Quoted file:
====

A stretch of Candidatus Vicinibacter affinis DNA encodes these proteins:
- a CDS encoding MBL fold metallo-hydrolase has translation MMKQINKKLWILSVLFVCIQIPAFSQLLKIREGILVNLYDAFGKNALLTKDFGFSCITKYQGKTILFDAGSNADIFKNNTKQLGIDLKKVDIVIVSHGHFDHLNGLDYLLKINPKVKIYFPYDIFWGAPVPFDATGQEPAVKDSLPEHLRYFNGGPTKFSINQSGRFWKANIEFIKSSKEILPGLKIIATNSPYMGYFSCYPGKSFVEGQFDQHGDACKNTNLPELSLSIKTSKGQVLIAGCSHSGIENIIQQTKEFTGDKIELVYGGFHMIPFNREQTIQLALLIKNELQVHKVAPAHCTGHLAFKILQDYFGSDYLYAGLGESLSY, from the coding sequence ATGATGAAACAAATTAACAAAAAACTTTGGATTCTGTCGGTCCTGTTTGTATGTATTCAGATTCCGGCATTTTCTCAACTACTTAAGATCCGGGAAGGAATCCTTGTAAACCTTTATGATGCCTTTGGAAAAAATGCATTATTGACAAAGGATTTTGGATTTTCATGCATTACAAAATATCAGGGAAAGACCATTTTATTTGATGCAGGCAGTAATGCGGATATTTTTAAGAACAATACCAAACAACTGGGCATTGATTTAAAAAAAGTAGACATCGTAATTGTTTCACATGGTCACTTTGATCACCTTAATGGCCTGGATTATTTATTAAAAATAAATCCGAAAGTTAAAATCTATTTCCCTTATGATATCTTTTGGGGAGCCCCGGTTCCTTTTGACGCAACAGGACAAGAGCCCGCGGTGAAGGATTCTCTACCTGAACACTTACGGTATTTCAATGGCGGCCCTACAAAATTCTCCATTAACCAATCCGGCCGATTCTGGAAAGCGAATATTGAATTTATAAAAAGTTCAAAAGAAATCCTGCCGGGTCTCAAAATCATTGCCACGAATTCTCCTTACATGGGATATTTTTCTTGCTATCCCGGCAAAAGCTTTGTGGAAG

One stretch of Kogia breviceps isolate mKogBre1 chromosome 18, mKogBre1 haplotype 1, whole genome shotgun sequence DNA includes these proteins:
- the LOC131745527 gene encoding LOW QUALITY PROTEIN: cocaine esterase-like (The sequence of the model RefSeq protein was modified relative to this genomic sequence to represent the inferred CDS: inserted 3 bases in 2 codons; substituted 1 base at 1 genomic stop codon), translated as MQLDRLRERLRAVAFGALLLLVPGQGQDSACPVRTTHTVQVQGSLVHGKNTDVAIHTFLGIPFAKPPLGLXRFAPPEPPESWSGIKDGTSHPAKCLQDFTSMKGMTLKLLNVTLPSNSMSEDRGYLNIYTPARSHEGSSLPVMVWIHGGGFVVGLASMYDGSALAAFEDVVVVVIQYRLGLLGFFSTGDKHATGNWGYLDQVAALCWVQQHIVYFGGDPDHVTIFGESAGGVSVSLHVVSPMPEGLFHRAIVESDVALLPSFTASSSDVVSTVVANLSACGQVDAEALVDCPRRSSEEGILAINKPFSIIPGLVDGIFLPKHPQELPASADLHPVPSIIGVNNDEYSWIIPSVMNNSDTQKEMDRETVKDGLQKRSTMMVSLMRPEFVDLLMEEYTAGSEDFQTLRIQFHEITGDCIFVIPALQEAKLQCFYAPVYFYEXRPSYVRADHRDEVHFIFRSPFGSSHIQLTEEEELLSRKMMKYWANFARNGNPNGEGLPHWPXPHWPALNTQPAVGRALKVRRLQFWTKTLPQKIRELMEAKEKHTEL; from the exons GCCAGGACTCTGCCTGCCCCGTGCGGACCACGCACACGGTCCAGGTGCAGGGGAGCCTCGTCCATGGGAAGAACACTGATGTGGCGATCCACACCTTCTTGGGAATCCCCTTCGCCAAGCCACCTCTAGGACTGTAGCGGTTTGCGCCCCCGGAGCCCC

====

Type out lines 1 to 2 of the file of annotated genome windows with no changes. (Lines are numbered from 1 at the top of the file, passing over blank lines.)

A stretch of Candidatus Vicinibacter affinis DNA encodes these proteins:
- a CDS encoding MBL fold metallo-hydrolase has translation MMKQINKKLWILSVLFVCIQIPAFSQLLKIREGILVNLYDAFGKNALLTKDFGFSCITKYQGKTILFDAGSNADIFKNNTKQLGIDLKKVDIVIVSHGHFDHLNGLDYLLKINPKVKIYFPYDIFWGAPVPFDATGQEPAVKDSLPEHLRYFNGGPTKFSINQSGRFWKANIEFIKSSKEILPGLKIIATNSPYMGYFSCYPGKSFVEGQFDQHGDACKNTNLPELSLSIKTSKGQVLIAGCSHSGIENIIQQTKEFTGDKIELVYGGFHMIPFNREQTIQLALLIKNELQVHKVAPAHCTGHLAFKILQDYFGSDYLYAGLGESLSY, from the coding sequence ATGATGAAACAAATTAACAAAAAACTTTGGATTCTGTCGGTCCTGTTTGTATGTATTCAGATTCCGGCATTTTCTCAACTACTTAAGATCCGGGAAGGAATCCTTGTAAACCTTTATGATGCCTTTGGAAAAAATGCATTATTGACAAAGGATTTTGGATTTTCATGCATTACAAAATATCAGGGAAAGACCATTTTATTTGATGCAGGCAGTAATGCGGATATTTTTAAGAACAATACCAAACAACTGGGCATTGATTTAAAAAAAGTAGACATCGTAATTGTTTCACATGGTCACTTTGATCACCTTAATGGCCTGGATTATTTATTAAAAATAAATCCGAAAGTTAAAATCTATTTCCCTTATGATATCTTTTGGGGAGCCCCGGTTCCTTTTGACGCAACAGGACAAGAGCCCGCGGTGAAGGATTCTCTACCTGAACACTTACGGTATTTCAATGGCGGCCCTACAAAATTCTCCATTAACCAATCCGGCCGATTCTGGAAAGCGAATATTGAATTTATAAAAAGTTCAAAAGAAATCCTGCCGGGTCTCAAAATCATTGCCACGAATTCTCCTTACATGGGATATTTTTCTTGCTATCCCGGCAAAAGCTTTGTGGAAG